Some types of interest payments are tax deductible. These include interest include you pay on a mortgage or home equity loan or to finance a student loan. Interest you pay on other types of debt such as a credit card or auto loan, however, is generally not tax deductible. That noted, there are different rules for credit card expenses depending on whether they’re made for personal or business purposes. Read on to learn more about the rules for deducting credit card interest on your taxes.
Read more: Best Credit Cards for Paying Your Taxes
Can you deduct credit card interest?
Whether or not you can deduct credit card interest depends on the transaction. In a nutshell, you can usually deduct credit card interest for a business expense but not a personal expense. To be eligible for a deduction, “the debt must be related to a trade or business activity,” according to Intuit.
As such, it’s a good practice to keep personal and business spending separate, with different cards dedicated to each. Ideally, you can make all of your business charges on one card that’s used only for business purposes, and leave all of your personal spending for a different card. Combining personal and business spending on one card will complicate your accounting, and make it more challenging to determine how much of an interest charge is legitimately deductible.
How to deduct credit card interest expenses
As with any specific question about your particular tax return, it’s best to consult a tax professional for guidance. That noted, there are general rules of thumb for taking a deduction on credit card interest. In most cases, you are eligible to deduct credit card interest associated with a business expense. And if you use a credit card exclusively for business purposes, it should be fairly simple to calculate how much interest you paid in a given tax year.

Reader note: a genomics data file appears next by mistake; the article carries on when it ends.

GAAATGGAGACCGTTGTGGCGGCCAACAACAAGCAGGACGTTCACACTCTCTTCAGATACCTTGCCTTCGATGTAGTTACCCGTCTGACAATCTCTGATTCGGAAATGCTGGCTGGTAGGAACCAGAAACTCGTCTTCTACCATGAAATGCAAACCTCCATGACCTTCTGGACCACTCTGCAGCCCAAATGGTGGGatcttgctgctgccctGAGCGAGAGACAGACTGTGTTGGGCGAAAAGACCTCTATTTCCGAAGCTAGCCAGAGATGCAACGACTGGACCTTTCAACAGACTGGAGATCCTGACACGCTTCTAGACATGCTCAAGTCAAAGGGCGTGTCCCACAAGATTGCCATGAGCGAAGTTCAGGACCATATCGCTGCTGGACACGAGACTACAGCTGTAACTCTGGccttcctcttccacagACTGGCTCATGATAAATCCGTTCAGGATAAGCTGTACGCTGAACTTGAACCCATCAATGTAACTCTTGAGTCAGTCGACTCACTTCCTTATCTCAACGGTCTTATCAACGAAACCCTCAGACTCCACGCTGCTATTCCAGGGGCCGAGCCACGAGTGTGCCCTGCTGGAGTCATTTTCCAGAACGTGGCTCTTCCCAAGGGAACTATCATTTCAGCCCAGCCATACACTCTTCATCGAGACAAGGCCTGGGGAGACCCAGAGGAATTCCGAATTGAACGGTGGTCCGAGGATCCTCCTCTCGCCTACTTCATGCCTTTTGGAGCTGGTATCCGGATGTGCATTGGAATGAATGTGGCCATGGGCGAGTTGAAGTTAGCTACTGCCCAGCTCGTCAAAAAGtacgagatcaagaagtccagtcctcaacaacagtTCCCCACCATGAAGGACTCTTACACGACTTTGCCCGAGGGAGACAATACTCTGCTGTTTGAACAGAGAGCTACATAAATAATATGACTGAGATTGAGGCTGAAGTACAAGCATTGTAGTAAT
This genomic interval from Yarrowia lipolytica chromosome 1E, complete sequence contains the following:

What types of interest are deductible?
Though you can’t deduct credit card interest on personal expenses, there are several different types of interest that are tax deductible. They include:
- Home loan interest: You can deduct interest from home loans including a primary mortgage, home equity loans and lines of credit.
- Student loan interest: Student loan interest can be deducted. Personal loan interest cannot be.
- Business interest: Interest paid on purchases related to business activity may be deductible. This could apply to loans and credit card interest.
How to avoid credit card interest
Though you may be able to deduct credit card interest from your taxes, the best financial strategy is to avoid interest altogether. To do so, pay off your credit card statement balance on time and in full every month. This will also help you build your credit score. Alternatively, you can take advantage of a 0% introductory APR credit card, which allows you to pay off purchases for a limited period of time without incurring interest charges.
The bottom line
Interest paid on credit cards is tax deductible only if it relates to business transactions. For personal transactions, it is not deductible. Keeping your personal and business charges on separate credit cards will make calculating deductible interest much easier.
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Correction, 7:30 a.m. PT Jan. 25: An earlier version of this article was not sufficiently clear in outlining the rules for tax deductions related to credit card interest. The article has been corrected to clarify that credit card interest related to business transactions may be tax deductible but credit card interest related to personal transactions is not. We’ve replaced phrases that were not entirely original.